Opposites attract but why are they opposite?
A calculator keypad and a touch-tone telephone keypad have the exact opposite layouts. Here are the top theories for why the keypads are different.
The telephone's circuitry and tone-recognition hardware.
When the touch-tone telephone was being designed in the late 1950s, the calculator and adding-machine designers had already established a layout that had 7, 8 and 9 across the top row. Data-entry personnel who used calculators fairly regularly were adept at navigating calculator keypads. They could hit the keys quickly, which was great for data entry but not for dialing a touch-tone phone. The tone-recognition technology could not operate at the speeds at which the data-entry personnel could dial the numbers. The telephone designers reversed the layout of the telephone keypad to decrease dialing speeds and enable the tone-recognition to work more reliably.
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1960s Bell Labs Study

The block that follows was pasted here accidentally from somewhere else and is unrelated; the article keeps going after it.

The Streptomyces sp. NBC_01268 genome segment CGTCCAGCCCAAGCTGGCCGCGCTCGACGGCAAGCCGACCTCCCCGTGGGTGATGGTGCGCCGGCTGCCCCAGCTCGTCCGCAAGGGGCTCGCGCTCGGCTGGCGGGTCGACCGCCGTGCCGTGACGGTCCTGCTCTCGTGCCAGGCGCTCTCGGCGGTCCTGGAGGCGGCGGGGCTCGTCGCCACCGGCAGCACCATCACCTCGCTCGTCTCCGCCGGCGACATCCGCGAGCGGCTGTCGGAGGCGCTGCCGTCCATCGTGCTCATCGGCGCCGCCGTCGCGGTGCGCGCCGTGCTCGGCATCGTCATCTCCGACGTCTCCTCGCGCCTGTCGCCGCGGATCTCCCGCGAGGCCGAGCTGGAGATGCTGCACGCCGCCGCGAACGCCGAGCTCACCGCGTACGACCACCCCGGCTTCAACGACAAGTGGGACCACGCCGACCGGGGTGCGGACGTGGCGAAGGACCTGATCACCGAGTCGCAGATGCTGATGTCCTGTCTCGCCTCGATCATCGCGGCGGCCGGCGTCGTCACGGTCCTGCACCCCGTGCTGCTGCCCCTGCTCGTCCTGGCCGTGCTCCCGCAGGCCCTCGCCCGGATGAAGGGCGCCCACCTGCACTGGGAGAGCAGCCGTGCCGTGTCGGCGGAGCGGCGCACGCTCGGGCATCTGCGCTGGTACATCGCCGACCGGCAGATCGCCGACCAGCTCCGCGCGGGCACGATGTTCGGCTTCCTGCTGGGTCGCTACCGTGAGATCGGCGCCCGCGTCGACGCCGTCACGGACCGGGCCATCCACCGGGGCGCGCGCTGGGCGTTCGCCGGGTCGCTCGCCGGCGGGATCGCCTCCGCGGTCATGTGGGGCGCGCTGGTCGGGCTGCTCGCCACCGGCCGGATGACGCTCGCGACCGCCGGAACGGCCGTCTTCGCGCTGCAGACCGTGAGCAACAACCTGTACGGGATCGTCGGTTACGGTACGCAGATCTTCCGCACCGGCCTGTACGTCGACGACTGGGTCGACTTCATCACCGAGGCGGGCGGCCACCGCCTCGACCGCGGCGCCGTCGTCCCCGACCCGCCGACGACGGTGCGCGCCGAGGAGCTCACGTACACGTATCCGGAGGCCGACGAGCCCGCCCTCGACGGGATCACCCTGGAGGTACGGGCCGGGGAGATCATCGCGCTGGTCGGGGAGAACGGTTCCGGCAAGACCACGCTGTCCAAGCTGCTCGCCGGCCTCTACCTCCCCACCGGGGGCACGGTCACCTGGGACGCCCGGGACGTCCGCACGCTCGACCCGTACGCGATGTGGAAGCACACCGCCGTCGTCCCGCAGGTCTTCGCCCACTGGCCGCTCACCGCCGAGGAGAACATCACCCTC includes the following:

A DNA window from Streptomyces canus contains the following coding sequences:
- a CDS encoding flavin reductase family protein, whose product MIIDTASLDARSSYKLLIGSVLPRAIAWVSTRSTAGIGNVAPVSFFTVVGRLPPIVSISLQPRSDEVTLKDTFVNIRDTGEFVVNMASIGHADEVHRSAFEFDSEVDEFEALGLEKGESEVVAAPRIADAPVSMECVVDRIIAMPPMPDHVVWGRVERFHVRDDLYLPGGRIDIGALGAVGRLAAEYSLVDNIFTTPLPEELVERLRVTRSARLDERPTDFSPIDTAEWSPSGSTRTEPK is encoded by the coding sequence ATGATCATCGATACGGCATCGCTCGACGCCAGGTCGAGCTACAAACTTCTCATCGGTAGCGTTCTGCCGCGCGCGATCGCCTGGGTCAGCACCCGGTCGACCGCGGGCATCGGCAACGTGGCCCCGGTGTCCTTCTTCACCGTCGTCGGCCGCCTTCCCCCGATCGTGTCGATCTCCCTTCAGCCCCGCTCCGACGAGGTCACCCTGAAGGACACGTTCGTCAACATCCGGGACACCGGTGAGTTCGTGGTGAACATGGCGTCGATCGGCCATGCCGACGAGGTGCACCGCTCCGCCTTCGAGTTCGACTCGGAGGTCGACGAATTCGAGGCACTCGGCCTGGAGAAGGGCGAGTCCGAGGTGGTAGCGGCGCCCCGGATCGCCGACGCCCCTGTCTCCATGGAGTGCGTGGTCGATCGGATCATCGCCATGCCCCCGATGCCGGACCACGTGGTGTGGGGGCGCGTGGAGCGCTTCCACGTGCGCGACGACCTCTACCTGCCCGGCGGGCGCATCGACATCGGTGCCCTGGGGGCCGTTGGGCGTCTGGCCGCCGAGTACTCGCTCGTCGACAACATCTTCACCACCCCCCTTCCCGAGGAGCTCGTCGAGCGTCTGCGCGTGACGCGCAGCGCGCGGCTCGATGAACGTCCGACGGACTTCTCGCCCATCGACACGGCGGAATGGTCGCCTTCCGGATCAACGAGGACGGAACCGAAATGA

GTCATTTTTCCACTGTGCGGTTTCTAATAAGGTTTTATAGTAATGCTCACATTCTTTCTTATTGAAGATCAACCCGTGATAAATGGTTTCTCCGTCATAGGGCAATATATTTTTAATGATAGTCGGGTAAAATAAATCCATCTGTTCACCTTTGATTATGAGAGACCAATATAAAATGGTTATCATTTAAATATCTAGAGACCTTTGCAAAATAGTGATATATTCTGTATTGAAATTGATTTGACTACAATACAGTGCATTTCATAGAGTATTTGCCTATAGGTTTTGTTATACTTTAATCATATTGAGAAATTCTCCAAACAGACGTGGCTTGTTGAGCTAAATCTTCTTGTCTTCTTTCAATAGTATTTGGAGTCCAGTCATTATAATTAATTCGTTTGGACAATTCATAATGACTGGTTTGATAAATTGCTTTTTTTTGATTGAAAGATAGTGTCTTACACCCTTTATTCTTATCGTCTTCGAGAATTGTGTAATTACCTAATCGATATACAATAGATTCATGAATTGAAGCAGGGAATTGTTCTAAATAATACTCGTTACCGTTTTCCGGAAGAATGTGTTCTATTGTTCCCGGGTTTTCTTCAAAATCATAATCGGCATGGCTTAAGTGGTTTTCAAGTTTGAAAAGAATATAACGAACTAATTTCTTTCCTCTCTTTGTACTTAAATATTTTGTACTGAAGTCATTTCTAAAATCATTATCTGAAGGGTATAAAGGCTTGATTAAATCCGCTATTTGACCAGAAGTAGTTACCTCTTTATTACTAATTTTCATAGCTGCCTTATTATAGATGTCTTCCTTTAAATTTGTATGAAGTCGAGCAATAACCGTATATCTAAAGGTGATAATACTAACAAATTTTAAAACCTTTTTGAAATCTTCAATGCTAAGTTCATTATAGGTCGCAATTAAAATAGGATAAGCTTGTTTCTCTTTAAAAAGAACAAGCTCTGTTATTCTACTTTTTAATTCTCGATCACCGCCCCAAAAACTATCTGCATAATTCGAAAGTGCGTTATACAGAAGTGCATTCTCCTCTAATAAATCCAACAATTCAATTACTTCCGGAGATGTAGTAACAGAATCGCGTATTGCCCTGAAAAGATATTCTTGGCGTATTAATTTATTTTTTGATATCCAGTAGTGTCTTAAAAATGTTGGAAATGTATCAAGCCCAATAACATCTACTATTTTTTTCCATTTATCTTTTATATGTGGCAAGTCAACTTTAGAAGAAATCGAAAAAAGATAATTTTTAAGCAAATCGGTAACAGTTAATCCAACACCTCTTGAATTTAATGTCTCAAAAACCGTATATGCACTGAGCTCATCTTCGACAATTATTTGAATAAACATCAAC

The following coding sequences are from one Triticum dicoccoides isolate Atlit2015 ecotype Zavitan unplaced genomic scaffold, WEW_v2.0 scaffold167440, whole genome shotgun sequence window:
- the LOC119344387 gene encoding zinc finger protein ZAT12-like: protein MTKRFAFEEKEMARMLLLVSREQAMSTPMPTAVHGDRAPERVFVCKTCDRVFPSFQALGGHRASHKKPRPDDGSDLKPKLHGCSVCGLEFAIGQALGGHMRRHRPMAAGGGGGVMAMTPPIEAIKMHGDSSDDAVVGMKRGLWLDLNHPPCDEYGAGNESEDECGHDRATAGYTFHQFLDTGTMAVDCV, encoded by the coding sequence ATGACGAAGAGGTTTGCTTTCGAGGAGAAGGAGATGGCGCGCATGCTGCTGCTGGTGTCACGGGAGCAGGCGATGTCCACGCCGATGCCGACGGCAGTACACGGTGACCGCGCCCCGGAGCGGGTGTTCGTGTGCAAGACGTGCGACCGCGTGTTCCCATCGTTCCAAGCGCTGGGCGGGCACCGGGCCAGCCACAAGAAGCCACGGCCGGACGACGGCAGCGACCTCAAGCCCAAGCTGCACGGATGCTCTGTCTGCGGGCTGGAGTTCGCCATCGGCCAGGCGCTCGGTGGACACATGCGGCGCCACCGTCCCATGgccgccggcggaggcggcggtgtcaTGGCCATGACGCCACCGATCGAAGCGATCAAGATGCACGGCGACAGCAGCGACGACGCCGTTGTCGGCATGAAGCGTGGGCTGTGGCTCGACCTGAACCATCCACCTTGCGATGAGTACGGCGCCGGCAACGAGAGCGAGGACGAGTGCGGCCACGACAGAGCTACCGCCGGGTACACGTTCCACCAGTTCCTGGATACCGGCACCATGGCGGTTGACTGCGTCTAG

This study involved testing different telephone-keypad layouts to identify which keypad layout was easiest to master. After testing several layouts, it was determined that a three-by-three matrix with 1, 2 and 3 across the top was the easiest for people to use. Other layouts that were tested include one that used two rows with five numbers each and another that used a circular positioning,
On a rotary dial, the 1 is at the top right and zero is on the bottom. Because Western writing is read from left to right, when designing the new touch-tone keypad, putting the 1 on the top-right didn't make sense. Putting 1 on the top-left and the subsequent numbers to the right made sense. The resulting rows fell into place with zero getting its own row at the bottom.
These theories attempt to explain why telephone and calculator keypads are opposite, but no one theory can be pinpointed the definitive reason.